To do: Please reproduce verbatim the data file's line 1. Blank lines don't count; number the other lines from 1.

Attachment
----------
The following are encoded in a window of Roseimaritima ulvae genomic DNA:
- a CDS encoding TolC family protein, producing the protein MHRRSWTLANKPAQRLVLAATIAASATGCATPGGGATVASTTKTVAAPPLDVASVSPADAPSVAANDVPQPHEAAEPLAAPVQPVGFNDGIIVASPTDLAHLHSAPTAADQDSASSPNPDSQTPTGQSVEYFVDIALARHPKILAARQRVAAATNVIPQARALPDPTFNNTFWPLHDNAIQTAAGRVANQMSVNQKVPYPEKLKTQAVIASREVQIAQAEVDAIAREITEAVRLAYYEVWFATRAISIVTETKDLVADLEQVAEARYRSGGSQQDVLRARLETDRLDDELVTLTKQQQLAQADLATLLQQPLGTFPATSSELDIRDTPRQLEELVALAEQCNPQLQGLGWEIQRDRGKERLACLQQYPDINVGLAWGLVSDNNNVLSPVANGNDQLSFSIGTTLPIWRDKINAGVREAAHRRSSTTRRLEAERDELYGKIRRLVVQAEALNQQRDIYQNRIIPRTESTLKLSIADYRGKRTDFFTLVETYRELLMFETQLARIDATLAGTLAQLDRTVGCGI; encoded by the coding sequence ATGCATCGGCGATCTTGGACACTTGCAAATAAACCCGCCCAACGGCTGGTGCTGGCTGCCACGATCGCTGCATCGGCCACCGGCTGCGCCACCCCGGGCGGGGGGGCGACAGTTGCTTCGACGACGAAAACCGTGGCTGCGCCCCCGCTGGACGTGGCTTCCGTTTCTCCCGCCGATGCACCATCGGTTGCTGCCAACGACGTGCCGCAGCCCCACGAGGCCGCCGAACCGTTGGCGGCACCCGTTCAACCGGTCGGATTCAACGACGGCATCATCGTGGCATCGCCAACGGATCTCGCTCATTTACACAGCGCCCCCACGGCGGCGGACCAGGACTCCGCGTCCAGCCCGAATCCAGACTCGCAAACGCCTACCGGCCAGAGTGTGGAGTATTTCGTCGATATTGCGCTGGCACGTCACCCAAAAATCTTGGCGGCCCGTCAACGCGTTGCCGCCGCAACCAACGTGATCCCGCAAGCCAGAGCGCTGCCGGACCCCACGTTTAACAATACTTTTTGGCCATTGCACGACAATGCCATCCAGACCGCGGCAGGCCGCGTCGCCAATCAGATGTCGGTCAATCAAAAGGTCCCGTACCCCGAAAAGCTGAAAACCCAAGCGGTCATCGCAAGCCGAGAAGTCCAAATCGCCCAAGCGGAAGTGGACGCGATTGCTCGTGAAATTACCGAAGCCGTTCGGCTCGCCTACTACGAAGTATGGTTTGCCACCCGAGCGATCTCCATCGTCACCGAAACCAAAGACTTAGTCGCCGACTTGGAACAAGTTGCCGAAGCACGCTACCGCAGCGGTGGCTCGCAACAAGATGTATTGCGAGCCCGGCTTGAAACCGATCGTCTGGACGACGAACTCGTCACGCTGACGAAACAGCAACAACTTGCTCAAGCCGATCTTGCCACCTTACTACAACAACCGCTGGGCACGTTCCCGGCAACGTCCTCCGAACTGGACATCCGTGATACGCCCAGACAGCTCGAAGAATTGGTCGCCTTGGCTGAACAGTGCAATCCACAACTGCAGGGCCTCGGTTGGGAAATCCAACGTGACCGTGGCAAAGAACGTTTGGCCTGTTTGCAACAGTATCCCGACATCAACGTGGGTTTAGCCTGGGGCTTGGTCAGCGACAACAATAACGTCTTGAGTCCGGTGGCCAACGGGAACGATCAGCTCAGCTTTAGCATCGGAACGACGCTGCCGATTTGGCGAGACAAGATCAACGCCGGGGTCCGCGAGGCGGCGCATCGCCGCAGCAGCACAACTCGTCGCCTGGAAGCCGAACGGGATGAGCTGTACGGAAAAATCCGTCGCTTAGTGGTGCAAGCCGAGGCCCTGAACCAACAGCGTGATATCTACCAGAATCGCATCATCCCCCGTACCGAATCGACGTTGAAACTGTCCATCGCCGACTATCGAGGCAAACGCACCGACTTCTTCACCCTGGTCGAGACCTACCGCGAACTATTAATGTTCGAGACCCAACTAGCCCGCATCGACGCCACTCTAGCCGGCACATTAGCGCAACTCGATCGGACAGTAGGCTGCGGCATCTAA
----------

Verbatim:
The following are encoded in a window of Roseimaritima ulvae genomic DNA: